We’ll get to some exciting Easter Eggs from last night’s episode of Lost, appropriately titled “Eggtown,” soon enough. But first, can we talk about this season for a bit? Lost has always been fond of the big reveal at the end, the shocking final twist that leaves your mouth agape. But this season, the creators seem to be relying on that device as a crutch. For three straight episodes, they’ve ended with a jaw-dropping cliffhanger.
If these episodes weren’t actually good, I could say the writers just wanted to end with a big finish to make you think the hour that preceded it was better than it actually was. The problem is, this season of Lost is actually very, very good, even without these shocking final twists. The new cast is great, the plot is moving in an interesting and different direction, it’s all very exciting. My point is this: Lost doesn’t need these big shocking twists, and by overusing them, audiences are just going to be that much more disappointed when an episode ends without one.
Enough of my ramblings, on with the eggs, and I thought I’d start by observing what the heck “Eggtown” even means.
First, there’s a children’s book turned into a movie called The Easter Egg Adventure about a place called Egg Town where animals live in harmony until a nasty group of roosters come in and steal all their Easter eggs. Perhaps the title of this episode is a meta Easter egg about Easter eggs.
That book plays into the idea of female fertility, and this entire episode is about Kate thinking she’s pregnant. Remember, the Others were kidnapping the pregnant women (their own version of stealing the eggs) and doing their own fertility studies, so maybe the Island is Eggtown, as in, Ovarytown.
There’s also the Great Depression-era slang term “egg town” referring to a horrible deal someone makes. This comes from the notion that accepting an egg in a trade is stupid, because eggs go bad easily and are plentiful. Plenty of deals are made in this episode (Kate and Miles, Ben and Miles, Kate and the D.A.). Is the title suggesting all these deals are bad?
#2 Six of Clubs
The playing card on the picture of the bicycle in Aaron’s room at the end was a six of clubs, which just so happens to be one of the three cards Daniel and Charlotte were using for…what the hell was that?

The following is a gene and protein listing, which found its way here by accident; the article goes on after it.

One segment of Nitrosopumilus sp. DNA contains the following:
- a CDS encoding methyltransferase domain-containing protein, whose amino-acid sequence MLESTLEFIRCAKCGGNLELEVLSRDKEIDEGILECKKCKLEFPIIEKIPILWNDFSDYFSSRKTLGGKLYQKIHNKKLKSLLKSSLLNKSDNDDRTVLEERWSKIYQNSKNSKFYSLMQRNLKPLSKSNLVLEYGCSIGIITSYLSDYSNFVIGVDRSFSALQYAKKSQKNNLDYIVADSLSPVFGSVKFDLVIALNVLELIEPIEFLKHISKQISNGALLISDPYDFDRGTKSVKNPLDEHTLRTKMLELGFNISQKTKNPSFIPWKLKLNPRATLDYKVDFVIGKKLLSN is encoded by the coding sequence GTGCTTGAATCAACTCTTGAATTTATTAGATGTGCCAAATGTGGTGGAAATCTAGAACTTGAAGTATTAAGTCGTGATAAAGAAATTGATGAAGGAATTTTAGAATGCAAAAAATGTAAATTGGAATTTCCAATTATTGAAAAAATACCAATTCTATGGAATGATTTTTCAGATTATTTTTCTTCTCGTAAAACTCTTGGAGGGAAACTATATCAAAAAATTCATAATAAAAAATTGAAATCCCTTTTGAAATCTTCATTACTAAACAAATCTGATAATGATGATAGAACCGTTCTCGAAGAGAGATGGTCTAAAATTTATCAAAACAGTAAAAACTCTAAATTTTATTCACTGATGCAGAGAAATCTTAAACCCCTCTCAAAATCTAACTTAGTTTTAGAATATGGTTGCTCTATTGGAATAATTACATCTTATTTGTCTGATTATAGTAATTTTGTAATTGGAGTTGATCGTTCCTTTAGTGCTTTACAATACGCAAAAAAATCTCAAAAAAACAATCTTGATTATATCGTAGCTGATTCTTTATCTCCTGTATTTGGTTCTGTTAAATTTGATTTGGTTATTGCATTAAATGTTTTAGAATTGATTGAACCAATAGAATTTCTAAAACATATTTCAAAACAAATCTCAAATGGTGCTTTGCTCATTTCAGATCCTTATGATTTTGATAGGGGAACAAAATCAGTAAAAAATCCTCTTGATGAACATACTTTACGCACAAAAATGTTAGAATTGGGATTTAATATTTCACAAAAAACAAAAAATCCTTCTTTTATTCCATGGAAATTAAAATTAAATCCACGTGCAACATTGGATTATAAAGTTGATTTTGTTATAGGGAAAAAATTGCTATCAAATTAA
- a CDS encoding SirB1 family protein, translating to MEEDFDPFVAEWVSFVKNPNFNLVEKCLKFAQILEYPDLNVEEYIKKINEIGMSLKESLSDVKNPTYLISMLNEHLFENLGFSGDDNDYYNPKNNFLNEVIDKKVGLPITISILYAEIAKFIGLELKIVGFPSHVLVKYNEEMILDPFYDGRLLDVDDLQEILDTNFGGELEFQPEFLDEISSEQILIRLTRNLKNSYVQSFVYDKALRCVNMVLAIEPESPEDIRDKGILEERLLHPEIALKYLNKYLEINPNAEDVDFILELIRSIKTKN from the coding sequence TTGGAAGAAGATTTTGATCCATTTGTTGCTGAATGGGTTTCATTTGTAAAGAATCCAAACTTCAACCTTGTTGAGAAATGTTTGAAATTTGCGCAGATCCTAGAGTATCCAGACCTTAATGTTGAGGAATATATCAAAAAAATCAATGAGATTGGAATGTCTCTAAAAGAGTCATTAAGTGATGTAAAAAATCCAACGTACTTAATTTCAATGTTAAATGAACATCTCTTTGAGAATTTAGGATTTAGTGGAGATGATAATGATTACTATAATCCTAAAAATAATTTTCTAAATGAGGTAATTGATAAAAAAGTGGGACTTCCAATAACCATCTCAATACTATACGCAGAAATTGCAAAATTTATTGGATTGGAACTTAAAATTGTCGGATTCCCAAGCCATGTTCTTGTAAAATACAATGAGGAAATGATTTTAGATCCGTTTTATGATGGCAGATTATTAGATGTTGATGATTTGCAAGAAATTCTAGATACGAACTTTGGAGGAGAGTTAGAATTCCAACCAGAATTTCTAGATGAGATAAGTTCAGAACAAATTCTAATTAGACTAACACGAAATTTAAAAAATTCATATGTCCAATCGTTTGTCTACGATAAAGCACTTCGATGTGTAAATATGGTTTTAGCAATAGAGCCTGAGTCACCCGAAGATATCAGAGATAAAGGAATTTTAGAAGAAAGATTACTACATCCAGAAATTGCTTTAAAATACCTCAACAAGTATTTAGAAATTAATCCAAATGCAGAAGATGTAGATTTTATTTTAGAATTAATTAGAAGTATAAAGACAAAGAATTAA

Does Daniel have severe short-term memory loss? Or was the game a psychic one, and he wasn’t shown the cards before calling them out? I’m not going to pretend to have the answer, but what I do know is that Jeremy Davies is a brilliant actor who is adding a lot to this portrayal. I desperately want to know more about Daniel Faraday, and to see more of him, because there’s a whole lot going on there.
#3 Patsy Cline
Once again, in this episode, we discovered that Kate loves Patsy Cline. In her first season flashback, “Tabula Rasa,” Cline’s “Leaving on My Mind” is heard as the Australian farmer gives her a ride in his car. In season 2’s “What Kate Did” and season 3’s “Left Behind,” Kate hears Cline’s “Walkin’ After Midnight,” either on a record player in the Swan station or as the tow truck picks her up.
And in last night’s episode, Kate is listening to “I’ve Got Your Picture” in Claire’s house when John Locke storms in to banish her. Lost is very fond of musical cues (Desmond has “Make Your Own Kind of Music,” Juliet has “Downtown”) and so once again, Kate gets her Patsy Cline fix.
#4 Reading Materials
Lost loves to use the books the characters read to drop in nice little Easter eggs. Locke gives Ben a copy of VALIS by Phillip K. Dick, a science fiction novel about a God-like artificial intelligence. Ben had already read it, so perhaps the Dharma Initiative was interested in far more than animal behavior and electromagnetism.
Sawyer spends the whole episode reading a book called The Invention of Morel, all about a fugitive who hides out on a tropical island. Sound familiar? A quick side note: for a Southern con man, Sawyer is perhaps the most literate person on this island. While everyone else does their own thing, he’s almost always reading a new book.
#5 $3.2 Million
Much like Ben, I wondered why Miles wanted exactly $3.2 million. This brought me back to something that’s been bugging me since the beginning: the Numbers.
Since 4, 8, and 16 are three of the Numbers, I always assumed powers of 2 were important. I also questioned why 32 wasn’t one of the Numbers, but 23 (with the numbers inverted) was.
As such, I assume $3.2 million has to do with the number 32, and that exponential powers of 2 are somehow important to Lost. Maybe it ties into the popular idea of twinning. Dualities are big on Lost, going back to the black and white stones in the cave (don’t think I haven’t forgotten about THOSE, Lost writers).
Then the fact that 23 and 32 have their numbers inverted would feed into the chirality’s aspect, in which things are mirror images of one another. I’ve yet to settle on a master theory about what twinning and chirality’s have to do with everything, but I’m firmly aboard the bandwagon that these two concepts are key to unlocking Lost’s secrets.
-John Kubicek, BuddyTV Senior Writer
(Images courtesy of ABC)